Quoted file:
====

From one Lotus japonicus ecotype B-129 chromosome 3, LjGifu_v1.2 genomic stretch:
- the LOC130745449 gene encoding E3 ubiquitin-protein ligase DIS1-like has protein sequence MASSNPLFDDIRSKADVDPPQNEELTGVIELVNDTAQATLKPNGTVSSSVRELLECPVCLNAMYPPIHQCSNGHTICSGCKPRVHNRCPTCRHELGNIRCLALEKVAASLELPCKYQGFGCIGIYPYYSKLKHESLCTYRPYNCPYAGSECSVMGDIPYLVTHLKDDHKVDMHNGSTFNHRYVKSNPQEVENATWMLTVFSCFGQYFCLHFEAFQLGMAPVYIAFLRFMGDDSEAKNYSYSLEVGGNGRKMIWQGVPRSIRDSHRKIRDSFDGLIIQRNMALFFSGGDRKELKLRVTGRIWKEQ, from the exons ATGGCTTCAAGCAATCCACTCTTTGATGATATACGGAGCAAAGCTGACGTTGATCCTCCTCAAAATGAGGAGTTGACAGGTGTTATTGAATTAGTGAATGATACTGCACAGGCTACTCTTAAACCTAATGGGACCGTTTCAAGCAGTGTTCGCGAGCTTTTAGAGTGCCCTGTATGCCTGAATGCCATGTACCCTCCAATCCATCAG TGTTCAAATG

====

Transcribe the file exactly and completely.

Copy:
From one Lotus japonicus ecotype B-129 chromosome 3, LjGifu_v1.2 genomic stretch:
- the LOC130745449 gene encoding E3 ubiquitin-protein ligase DIS1-like has protein sequence MASSNPLFDDIRSKADVDPPQNEELTGVIELVNDTAQATLKPNGTVSSSVRELLECPVCLNAMYPPIHQCSNGHTICSGCKPRVHNRCPTCRHELGNIRCLALEKVAASLELPCKYQGFGCIGIYPYYSKLKHESLCTYRPYNCPYAGSECSVMGDIPYLVTHLKDDHKVDMHNGSTFNHRYVKSNPQEVENATWMLTVFSCFGQYFCLHFEAFQLGMAPVYIAFLRFMGDDSEAKNYSYSLEVGGNGRKMIWQGVPRSIRDSHRKIRDSFDGLIIQRNMALFFSGGDRKELKLRVTGRIWKEQ, from the exons ATGGCTTCAAGCAATCCACTCTTTGATGATATACGGAGCAAAGCTGACGTTGATCCTCCTCAAAATGAGGAGTTGACAGGTGTTATTGAATTAGTGAATGATACTGCACAGGCTACTCTTAAACCTAATGGGACCGTTTCAAGCAGTGTTCGCGAGCTTTTAGAGTGCCCTGTATGCCTGAATGCCATGTACCCTCCAATCCATCAG TGTTCAAATG